North Slope oil and gas producers are now focused on a large- diameter pipeline to a south Alaska port and a liquefied natural gas (LNG) export plant, thanks to Gov. Sean Parnell's initiatives. By the end of September, the companies are due to submit a plan to Parnell laying out how they will tackle the project.
The state Senate hasn't helped this effort, however, by stonewalling efforts by the governor and the state House to adjust state oil taxes to encourage more investment in both oil and gas.
The companies have said that gas production for a gas pipeline won't be economic without an economically healthy oil production business that supports it. Oil and gas are produced together, using the same facilities, and the oil basically pays the bills for maintenance and support of those facilities.
Without oil, gas production doesn't work. We shouldn't blame all senators, of course. Some made an effort. I recognize there are different views of this, and the oil tax change will be back in 2013.
I want to focus, however, on two related topics that haven't received a lot of attention. One is the natural gas liquids that will be produced along with the gas; second is the relationship between a small- diameter in-state pipeline, possibly built with state help, and the larger pipeline.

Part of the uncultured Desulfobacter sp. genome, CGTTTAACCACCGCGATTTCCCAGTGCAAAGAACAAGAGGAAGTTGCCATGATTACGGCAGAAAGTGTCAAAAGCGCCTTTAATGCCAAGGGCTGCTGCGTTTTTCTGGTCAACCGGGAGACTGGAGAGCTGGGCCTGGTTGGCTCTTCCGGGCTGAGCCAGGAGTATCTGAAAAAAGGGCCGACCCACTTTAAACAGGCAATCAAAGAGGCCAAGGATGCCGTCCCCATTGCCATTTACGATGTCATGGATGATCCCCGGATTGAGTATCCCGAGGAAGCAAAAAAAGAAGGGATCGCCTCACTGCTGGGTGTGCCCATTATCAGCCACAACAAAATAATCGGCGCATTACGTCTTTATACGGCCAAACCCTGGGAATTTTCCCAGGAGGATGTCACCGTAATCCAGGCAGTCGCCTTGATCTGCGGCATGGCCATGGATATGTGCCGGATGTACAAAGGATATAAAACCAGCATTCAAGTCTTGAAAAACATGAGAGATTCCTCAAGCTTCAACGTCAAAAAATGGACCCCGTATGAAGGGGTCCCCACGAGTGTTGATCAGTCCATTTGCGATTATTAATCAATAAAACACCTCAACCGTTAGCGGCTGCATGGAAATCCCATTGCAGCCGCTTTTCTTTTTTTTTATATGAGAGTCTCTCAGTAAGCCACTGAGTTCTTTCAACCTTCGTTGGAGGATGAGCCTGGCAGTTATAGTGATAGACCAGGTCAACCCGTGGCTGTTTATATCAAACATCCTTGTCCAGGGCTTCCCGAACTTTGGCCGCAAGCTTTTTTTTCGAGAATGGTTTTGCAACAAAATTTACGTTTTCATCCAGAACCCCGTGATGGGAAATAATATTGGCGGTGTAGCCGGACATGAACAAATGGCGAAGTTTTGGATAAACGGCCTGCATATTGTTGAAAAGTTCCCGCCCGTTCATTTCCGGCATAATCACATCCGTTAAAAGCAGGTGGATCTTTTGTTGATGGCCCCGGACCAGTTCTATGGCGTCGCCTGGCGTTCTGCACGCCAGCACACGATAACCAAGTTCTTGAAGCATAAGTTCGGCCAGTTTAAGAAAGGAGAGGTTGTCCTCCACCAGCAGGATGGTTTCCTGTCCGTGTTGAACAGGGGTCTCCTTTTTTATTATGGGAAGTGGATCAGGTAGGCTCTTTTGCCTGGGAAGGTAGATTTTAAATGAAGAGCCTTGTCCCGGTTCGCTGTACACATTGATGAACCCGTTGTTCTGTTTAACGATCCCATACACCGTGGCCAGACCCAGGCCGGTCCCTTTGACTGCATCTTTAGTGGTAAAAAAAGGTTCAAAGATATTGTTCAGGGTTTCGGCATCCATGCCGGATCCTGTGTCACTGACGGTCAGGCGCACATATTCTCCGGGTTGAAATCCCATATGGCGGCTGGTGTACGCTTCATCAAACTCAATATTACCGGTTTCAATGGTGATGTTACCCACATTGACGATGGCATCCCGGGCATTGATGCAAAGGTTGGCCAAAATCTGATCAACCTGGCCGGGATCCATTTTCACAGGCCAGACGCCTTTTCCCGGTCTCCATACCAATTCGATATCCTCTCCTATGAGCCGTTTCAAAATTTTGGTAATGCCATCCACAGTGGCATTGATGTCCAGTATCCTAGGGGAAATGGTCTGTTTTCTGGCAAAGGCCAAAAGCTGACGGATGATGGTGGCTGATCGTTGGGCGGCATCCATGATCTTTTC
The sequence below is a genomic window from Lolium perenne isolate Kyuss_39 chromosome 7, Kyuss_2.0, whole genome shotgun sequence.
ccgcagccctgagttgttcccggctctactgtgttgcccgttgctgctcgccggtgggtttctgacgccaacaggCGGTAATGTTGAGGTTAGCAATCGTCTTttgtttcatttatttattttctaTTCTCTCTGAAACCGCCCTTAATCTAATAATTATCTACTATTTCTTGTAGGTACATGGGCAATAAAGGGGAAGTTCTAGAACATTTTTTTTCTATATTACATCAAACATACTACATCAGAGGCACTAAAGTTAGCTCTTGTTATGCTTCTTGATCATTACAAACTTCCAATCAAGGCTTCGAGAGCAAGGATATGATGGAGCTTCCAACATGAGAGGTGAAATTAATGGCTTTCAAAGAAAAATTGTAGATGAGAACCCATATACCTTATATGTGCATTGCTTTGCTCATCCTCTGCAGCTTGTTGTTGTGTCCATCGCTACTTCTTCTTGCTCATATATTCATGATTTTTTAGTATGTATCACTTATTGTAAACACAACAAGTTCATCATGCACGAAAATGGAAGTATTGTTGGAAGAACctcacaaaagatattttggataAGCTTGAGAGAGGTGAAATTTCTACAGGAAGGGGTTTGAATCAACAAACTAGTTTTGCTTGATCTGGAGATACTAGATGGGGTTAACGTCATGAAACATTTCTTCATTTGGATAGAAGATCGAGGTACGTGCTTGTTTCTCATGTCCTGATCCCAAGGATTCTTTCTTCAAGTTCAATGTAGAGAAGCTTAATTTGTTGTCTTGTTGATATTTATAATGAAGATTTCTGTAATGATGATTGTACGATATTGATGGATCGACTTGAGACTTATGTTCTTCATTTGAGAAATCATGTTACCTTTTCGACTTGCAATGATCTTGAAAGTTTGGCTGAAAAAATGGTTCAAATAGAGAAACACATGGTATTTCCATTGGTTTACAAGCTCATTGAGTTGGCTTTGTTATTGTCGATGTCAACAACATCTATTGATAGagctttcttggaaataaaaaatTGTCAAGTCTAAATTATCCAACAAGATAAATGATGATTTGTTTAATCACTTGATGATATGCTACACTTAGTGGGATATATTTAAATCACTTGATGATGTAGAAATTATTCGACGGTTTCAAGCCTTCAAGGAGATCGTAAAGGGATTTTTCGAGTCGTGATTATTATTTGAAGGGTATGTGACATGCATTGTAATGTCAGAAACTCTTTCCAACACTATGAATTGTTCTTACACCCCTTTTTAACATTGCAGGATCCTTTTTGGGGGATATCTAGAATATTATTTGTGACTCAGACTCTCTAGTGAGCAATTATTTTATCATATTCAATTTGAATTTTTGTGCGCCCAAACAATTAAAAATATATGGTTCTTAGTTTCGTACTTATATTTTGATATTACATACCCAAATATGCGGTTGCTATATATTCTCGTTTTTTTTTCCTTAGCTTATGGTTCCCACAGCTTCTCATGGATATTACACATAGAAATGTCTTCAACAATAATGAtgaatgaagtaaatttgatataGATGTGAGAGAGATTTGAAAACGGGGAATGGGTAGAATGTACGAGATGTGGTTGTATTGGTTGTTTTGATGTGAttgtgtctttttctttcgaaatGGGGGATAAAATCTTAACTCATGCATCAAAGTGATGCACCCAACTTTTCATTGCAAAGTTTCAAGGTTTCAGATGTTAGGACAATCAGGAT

North Slope gas is "wet," meaning that when it's produced it contains a mixture of gas liquids like propane and butane mixed with the methane, the main component of natural gas.
Cook Inlet gas, in contrast, is "dry" and is almost pure methane. If 4.5 billion cubic feet a day of North Slope gas is produced for a gas pipeline, about 130,000 barrels a day of gas liquids are also produced.
Methane is typically used for space heating and power generation. Ethane, a slightly heavier molecule, is often used for petrochemical manufacturing, and is light enough that it can be moved with methane in gaseous form through a pipeline.
Then come heavier liquids like propane, butane, pentane and on, all with heavier, more complex hydrocarbon molecules and physical properties that require special handling.
These heavier liquids can't be moved with methane in a typical lower-pressure pipeline (operating at about 1,400 pounds per square inch, or psi), but can be moved in a thick-walled pipeline operating at high pressures (2,500 psi).
This high-pressure "dense phase" pipeline is what TransCanada has proposed for the all-land line to Alberta. All the liquids would move to Alberta along with the methane through this pipe, and there are industrial customers in Canada willing to buy them.
But now we could have a pipeline, most likely to Valdez, and an LNG plant. Of course, this pipeline could still be built to operate in "dense phase" to move the liquids, but then what is to be done with them in Valdez? Petrochemical plants? Direct exports?
If the pipeline winds up being built to the Anchorage and Kenai areas, the same problems exist but there is more of an industrial infrastructure near Kenai and more possibilities of commercial sales.